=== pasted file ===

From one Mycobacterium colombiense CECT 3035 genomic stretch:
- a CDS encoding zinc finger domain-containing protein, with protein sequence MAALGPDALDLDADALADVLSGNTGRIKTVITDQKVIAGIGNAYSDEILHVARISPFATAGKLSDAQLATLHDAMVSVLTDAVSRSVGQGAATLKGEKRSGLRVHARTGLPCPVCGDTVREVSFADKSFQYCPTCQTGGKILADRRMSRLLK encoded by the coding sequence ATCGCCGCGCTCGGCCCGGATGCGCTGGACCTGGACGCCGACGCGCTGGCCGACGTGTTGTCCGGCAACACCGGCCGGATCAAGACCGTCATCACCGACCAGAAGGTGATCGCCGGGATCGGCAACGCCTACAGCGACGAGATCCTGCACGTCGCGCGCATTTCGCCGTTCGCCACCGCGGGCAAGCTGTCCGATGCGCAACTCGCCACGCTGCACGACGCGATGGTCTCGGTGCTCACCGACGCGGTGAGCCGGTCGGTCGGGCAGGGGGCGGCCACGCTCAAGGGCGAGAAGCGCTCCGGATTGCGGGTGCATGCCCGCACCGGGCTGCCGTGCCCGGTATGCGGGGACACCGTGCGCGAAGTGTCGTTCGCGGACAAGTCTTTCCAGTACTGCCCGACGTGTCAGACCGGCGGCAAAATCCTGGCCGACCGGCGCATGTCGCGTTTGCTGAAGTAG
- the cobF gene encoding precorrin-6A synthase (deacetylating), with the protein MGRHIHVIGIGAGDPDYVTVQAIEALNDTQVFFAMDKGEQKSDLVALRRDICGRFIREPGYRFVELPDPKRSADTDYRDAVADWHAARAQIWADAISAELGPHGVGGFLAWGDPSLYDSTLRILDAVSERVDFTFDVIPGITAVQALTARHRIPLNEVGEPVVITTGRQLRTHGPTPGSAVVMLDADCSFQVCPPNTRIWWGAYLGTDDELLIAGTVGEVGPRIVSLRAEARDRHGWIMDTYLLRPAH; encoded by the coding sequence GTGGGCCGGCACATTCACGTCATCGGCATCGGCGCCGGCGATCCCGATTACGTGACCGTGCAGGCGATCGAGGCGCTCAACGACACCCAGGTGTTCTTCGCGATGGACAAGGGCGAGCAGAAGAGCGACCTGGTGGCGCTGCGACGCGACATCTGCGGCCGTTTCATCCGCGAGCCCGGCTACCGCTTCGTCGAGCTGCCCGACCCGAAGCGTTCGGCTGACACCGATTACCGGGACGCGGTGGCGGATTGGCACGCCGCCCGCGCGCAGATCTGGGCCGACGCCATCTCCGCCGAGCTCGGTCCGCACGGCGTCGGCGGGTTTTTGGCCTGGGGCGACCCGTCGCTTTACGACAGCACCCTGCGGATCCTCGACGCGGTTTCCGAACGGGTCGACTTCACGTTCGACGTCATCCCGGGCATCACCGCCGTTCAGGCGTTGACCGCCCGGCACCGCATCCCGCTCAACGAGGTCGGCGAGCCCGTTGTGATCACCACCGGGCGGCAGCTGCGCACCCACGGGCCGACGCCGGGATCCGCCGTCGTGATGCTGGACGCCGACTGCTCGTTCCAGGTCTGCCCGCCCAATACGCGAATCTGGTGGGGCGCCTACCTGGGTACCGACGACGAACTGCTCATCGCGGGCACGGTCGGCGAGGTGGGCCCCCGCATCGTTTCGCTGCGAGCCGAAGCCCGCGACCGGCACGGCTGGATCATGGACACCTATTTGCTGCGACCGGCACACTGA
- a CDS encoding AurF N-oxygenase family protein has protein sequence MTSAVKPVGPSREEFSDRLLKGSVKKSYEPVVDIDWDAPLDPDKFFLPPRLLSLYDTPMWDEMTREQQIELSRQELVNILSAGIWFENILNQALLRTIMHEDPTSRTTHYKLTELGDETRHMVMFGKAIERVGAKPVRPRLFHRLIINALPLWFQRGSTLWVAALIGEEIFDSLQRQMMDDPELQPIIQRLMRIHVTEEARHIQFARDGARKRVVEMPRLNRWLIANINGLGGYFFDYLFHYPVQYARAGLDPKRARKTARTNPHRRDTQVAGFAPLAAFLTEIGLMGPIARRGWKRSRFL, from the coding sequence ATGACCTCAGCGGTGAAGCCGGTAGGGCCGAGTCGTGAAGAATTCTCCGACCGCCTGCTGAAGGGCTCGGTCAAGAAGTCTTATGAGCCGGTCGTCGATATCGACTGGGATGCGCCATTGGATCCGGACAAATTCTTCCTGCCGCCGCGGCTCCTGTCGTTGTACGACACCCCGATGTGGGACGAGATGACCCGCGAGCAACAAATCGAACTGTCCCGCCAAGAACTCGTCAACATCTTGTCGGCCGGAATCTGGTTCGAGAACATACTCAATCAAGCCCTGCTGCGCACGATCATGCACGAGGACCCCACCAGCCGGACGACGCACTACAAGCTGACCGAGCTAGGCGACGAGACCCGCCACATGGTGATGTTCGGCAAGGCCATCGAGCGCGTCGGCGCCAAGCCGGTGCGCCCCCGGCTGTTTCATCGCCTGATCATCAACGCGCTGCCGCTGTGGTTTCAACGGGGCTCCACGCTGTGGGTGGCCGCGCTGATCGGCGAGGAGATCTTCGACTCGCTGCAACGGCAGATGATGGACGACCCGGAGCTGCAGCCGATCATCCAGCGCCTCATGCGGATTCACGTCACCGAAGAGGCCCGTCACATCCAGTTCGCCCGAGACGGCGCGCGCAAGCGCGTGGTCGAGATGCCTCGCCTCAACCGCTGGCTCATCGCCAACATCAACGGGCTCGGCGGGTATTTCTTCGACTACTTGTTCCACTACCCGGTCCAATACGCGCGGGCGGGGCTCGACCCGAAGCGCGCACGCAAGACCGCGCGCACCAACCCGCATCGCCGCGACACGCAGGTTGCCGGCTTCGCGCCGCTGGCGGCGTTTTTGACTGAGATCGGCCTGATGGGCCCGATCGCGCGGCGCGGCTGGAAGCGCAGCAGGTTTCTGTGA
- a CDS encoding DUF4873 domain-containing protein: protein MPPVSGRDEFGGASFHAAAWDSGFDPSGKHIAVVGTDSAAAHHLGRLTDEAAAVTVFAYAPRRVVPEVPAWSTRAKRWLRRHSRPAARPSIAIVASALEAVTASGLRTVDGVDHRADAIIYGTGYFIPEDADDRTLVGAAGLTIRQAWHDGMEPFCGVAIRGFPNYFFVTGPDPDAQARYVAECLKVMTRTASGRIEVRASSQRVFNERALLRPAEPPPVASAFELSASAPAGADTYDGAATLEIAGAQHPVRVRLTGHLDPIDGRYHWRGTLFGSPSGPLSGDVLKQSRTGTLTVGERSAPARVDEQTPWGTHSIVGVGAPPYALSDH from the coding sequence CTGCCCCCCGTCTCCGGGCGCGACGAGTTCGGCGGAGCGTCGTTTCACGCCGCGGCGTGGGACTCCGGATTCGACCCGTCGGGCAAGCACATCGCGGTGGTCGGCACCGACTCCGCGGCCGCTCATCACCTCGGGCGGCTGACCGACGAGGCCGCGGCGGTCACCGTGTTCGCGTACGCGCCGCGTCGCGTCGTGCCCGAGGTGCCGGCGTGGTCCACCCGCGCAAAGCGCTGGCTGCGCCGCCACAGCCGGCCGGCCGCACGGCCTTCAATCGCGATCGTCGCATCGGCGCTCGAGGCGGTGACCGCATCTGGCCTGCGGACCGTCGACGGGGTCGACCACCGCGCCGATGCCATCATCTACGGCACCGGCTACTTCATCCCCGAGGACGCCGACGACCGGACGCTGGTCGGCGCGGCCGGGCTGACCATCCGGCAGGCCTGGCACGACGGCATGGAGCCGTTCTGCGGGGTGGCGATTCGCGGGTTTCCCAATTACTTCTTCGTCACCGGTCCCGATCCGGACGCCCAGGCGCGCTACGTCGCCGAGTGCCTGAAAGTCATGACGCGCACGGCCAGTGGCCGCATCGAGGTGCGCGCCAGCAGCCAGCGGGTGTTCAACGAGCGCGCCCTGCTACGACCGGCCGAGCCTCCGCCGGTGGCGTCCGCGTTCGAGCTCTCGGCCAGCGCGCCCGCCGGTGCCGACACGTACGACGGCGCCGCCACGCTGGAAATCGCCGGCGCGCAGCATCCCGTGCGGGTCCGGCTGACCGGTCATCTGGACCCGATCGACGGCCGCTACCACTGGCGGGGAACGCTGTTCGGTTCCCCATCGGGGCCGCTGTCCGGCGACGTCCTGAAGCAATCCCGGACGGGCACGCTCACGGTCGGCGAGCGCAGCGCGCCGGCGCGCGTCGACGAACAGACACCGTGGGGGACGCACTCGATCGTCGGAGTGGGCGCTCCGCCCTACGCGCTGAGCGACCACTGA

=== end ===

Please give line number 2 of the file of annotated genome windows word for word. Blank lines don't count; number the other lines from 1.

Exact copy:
- a CDS encoding zinc finger domain-containing protein, with protein sequence MAALGPDALDLDADALADVLSGNTGRIKTVITDQKVIAGIGNAYSDEILHVARISPFATAGKLSDAQLATLHDAMVSVLTDAVSRSVGQGAATLKGEKRSGLRVHARTGLPCPVCGDTVREVSFADKSFQYCPTCQTGGKILADRRMSRLLK encoded by the coding sequence ATCGCCGCGCTCGGCCCGGATGCGCTGGACCTGGACGCCGACGCGCTGGCCGACGTGTTGTCCGGCAACACCGGCCGGATCAAGACCGTCATCACCGACCAGAAGGTGATCGCCGGGATCGGCAACGCCTACAGCGACGAGATCCTGCACGTCGCGCGCATTTCGCCGTTCGCCACCGCGGGCAAGCTGTCCGATGCGCAACTCGCCACGCTGCACGACGCGATGGTCTCGGTGCTCACCGACGCGGTGAGCCGGTCGGTCGGGCAGGGGGCGGCCACGCTCAAGGGCGAGAAGCGCTCCGGATTGCGGGTGCATGCCCGCACCGGGCTGCCGTGCCCGGTATGCGGGGACACCGTGCGCGAAGTGTCGTTCGCGGACAAGTCTTTCCAGTACTGCCCGACGTGTCAGACCGGCGGCAAAATCCTGGCCGACCGGCGCATGTCGCGTTTGCTGAAGTAG